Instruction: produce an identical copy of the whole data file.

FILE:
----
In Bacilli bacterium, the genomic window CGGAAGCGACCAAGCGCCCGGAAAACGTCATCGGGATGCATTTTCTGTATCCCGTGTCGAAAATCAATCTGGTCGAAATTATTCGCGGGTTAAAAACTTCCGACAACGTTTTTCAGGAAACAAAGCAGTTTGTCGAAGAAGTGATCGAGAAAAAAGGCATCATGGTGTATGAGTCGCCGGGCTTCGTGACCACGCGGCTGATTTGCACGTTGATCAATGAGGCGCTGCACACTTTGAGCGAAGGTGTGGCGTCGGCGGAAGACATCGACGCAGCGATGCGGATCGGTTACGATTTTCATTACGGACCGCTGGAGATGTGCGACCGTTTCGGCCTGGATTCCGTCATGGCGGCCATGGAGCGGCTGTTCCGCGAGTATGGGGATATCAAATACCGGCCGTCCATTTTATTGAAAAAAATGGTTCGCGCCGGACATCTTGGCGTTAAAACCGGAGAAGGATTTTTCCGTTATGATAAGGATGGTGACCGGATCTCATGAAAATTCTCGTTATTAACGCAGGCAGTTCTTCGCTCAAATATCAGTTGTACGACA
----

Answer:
In Bacilli bacterium, the genomic window CGGAAGCGACCAAGCGCCCGGAAAACGTCATCGGGATGCATTTTCTGTATCCCGTGTCGAAAATCAATCTGGTCGAAATTATTCGCGGGTTAAAAACTTCCGACAACGTTTTTCAGGAAACAAAGCAGTTTGTCGAAGAAGTGATCGAGAAAAAAGGCATCATGGTGTATGAGTCGCCGGGCTTCGTGACCACGCGGCTGATTTGCACGTTGATCAATGAGGCGCTGCACACTTTGAGCGAAGGTGTGGCGTCGGCGGAAGACATCGACGCAGCGATGCGGATCGGTTACGATTTTCATTACGGACCGCTGGAGATGTGCGACCGTTTCGGCCTGGATTCCGTCATGGCGGCCATGGAGCGGCTGTTCCGCGAGTATGGGGATATCAAATACCGGCCGTCCATTTTATTGAAAAAAATGGTTCGCGCCGGACATCTTGGCGTTAAAACCGGAGAAGGATTTTTCCGTTATGATAAGGATGGTGACCGGATCTCATGAAAATTCTCGTTATTAACGCAGGCAGTTCTTCGCTCAAATATCAGTTGTACGACA